Posted by: arbeam | July 31, 2015

Canada/United States Co-operative Vessel Traffic System

2011_CVTS_AOO

In 1979 by formal agreement, the Canadian and the United States Coast Guards established the Co-operative Vessel Traffic System (CVTS) for the Strait of Juan de Fuca region. The purpose of the CVTS is to provide for the safe and efficient movement of vessel traffic while minimizing the risk of pollution by preventing collisions and groundings and the environmental damage that would follow. As part of the Agreement, Tofino Traffic provides VTS for the offshore approaches to the Juan de Fuca Strait and along the Washington State coastline from 48 degrees north. Seattle Traffic provides VTS for both the Canadian and US waters of Juan de Fuca Strait and Victoria Traffic provides VTS for both Canadian and US waters of Haro Strait, Boundary Passage, and the lower Georgia Straits.

The primary function of VTS Puget Sound (VSTPS) is to facilitate good order and predictability on the Salish Sea waterways by coordinating vessel movements through the collection, verification, organization, and dissemination of information.

VTSPS is comprised of three major components:

  1. a Vessel Movement Reporting System (VMRS);
  2. a Traffic Separation Scheme (TSS); and
  3. a Surveillance system including radar, Automatic Identification System (AIS), and closed circuit television (CCTV).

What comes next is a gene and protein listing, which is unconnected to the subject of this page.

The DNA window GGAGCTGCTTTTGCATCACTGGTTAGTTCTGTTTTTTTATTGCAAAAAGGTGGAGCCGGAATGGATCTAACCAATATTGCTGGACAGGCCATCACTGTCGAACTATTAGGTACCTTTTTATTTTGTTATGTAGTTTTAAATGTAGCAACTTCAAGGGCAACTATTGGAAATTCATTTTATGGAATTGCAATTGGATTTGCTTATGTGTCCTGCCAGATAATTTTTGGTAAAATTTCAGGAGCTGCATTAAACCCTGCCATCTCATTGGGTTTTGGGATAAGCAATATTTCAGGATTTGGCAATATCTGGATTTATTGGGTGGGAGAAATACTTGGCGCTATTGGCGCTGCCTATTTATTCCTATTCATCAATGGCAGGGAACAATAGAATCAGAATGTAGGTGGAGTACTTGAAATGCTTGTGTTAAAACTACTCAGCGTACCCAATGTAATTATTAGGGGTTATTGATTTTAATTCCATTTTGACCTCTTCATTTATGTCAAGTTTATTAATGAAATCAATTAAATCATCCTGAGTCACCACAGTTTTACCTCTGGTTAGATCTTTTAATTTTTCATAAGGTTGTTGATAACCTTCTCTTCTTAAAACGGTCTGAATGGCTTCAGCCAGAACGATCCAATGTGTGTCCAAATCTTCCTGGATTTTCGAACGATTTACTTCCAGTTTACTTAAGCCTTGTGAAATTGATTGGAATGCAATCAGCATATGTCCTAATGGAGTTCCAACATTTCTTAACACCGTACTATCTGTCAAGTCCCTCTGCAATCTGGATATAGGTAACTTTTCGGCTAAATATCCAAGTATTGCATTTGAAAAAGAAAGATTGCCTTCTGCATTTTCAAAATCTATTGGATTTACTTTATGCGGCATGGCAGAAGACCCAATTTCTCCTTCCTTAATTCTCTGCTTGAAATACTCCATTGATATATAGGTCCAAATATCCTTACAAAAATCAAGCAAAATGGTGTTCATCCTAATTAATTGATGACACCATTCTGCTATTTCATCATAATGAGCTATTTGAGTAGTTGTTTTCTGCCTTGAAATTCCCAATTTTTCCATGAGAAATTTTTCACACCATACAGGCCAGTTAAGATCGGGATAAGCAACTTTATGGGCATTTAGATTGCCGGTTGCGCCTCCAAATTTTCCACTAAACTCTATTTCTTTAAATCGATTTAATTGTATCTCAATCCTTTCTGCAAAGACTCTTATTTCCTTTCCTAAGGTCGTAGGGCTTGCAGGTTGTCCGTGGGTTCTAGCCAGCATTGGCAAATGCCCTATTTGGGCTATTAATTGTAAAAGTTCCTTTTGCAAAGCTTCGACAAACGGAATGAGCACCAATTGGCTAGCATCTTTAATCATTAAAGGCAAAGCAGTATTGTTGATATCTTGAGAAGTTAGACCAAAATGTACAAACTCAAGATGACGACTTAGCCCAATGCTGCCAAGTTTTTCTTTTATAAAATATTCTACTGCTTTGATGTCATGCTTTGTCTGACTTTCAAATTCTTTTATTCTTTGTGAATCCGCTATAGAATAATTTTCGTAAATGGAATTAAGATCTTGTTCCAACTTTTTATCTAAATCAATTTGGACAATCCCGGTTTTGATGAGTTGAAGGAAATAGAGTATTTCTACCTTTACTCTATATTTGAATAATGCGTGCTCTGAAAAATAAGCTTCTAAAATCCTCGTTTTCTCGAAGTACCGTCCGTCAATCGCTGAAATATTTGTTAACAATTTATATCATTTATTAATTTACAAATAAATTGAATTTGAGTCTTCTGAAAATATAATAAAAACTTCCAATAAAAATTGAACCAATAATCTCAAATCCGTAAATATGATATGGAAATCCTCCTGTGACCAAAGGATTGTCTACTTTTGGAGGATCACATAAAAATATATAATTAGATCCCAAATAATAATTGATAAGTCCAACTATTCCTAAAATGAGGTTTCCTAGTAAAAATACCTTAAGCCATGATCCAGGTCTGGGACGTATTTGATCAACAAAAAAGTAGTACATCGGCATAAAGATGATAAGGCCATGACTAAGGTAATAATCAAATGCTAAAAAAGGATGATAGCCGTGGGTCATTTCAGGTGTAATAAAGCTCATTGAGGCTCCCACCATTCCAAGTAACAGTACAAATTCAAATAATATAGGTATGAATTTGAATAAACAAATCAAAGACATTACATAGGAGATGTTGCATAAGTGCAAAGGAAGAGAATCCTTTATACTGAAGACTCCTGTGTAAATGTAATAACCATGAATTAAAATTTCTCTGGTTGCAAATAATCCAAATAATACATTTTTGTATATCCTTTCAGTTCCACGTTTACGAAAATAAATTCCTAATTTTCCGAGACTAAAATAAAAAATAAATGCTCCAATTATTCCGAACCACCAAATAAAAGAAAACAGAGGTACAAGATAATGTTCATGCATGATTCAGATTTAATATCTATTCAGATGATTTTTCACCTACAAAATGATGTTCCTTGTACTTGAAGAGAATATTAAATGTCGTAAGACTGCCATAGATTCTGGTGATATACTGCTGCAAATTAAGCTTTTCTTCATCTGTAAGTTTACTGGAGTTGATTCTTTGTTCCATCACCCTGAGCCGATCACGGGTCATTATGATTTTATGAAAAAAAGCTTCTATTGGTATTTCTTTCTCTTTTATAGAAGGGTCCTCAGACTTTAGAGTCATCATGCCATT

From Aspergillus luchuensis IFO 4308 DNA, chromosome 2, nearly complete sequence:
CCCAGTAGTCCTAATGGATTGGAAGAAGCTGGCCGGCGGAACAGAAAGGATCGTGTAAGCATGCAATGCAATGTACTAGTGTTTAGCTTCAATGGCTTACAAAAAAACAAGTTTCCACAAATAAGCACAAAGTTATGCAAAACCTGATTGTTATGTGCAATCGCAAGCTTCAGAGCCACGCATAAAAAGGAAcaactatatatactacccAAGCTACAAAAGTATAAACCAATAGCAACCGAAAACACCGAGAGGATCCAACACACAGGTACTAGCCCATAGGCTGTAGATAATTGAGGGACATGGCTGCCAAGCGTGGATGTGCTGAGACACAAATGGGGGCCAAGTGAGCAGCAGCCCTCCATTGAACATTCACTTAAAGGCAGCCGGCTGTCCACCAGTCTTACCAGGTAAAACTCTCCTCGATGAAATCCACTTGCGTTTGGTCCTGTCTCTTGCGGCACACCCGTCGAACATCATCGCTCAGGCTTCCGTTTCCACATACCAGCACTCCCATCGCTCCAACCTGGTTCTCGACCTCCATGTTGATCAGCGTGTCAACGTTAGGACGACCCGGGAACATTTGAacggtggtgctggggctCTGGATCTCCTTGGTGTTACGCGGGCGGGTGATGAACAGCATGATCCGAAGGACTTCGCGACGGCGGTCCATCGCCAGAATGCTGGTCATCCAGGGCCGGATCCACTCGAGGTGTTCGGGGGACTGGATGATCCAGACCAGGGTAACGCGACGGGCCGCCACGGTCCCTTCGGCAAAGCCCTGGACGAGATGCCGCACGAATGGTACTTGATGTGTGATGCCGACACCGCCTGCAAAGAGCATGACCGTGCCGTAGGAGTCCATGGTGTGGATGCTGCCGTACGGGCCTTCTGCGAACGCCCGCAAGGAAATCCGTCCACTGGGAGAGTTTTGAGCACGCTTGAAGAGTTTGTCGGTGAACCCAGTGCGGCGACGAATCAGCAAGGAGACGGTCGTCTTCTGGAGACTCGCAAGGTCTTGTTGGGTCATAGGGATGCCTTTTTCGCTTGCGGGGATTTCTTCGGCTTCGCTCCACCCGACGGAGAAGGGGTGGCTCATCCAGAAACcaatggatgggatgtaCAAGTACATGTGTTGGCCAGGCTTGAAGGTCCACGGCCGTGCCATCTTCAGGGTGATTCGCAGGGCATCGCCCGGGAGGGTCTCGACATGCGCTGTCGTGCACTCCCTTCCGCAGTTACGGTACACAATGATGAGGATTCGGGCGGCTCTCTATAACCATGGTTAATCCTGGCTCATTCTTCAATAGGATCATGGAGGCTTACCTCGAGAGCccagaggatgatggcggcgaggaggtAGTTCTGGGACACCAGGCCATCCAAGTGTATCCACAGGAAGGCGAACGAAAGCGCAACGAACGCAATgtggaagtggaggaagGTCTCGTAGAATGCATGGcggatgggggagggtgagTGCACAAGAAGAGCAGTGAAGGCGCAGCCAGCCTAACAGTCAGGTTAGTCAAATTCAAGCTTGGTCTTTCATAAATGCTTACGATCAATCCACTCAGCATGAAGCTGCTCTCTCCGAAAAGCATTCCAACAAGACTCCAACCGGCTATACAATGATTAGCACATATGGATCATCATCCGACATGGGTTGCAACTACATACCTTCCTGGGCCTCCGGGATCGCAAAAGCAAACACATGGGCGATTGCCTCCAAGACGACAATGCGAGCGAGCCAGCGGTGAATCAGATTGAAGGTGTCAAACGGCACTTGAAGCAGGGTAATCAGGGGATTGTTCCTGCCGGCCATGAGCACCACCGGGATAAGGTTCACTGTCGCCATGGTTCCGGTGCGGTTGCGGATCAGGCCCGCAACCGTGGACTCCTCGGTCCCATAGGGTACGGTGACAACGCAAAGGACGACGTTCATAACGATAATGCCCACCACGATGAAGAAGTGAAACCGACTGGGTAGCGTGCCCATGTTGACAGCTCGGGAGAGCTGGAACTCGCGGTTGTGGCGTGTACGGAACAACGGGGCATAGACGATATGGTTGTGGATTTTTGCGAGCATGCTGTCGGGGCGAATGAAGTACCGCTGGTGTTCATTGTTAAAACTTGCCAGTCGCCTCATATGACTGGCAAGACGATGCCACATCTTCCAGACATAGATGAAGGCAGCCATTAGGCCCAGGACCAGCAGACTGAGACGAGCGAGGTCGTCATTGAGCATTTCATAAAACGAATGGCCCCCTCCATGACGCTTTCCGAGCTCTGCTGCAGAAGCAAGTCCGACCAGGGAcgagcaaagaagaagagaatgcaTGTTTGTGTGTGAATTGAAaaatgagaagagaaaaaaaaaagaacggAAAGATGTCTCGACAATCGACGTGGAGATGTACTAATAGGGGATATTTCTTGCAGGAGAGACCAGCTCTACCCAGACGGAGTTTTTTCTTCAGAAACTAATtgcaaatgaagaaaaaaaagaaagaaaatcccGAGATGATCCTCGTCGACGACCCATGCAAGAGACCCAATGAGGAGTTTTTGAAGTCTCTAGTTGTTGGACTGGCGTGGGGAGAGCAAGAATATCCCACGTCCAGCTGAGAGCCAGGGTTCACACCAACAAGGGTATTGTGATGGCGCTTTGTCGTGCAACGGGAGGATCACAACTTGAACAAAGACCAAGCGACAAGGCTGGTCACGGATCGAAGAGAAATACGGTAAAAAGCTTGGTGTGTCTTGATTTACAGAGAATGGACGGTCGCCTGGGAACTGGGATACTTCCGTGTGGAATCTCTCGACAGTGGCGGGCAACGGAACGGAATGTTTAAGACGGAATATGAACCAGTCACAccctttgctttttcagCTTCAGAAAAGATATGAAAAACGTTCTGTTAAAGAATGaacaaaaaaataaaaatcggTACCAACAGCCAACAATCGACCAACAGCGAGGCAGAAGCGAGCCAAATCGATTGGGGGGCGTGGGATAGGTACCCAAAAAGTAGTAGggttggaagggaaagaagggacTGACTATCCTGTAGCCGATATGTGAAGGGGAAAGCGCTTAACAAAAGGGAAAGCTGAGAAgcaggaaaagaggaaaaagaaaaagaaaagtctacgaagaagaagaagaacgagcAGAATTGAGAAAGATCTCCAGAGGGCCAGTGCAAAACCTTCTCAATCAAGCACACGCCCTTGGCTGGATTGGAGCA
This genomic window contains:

VMRS: The VMRS is based upon a VHF-FM communications network maintained continuously by the Vessel Traffic Center (VTC) in Seattle. This network consists of 15 variable power sites. The location of these communication sites throughout the VTSPS Area allows mariners to contact the VTC while normally only using low power on their radio.

TSS: The Traffic Separation Scheme (TSS) in the VTSPS Area has been adopted by the International Maritime Organization (IMO). Therefore, the TSS is subject to the COLREGS and all vessels are expected to comply with the provisions of Rule 10 when operating in or near the TSS. The traffic lanes, separation zone, and TSS buoys that comprise the TSS are depicted on nautical charts, and International COLREGS apply everywhere in the VTSPS Area, including Lake Washington.

Surveillance: The VTC receives radar signals from 12 strategically located radar sites throughout the VTSPS area. Radar provides approximately 2,900 square miles of coverage including all waters where the TSS exists. This includes the Strait of Juan de Fuca, Rosario Strait, Admiralty Inlet, and Puget Sound south to Commencement Bay. The VTS also receives and displays Class A AIS information from 13 AIS base stations, and has a total of 14 CCTV cameras located throughout the VTSPS Area to observe critical waterways, port areas and major anchorages. Canadian Marine Communications and Traffic Services (MCTS) partners provide radar and AIS surveillance of the offshore approaches to the Strait of Juan de Fuca, Haro Strait, Boundary Pass, and Strait of Georgia.

 

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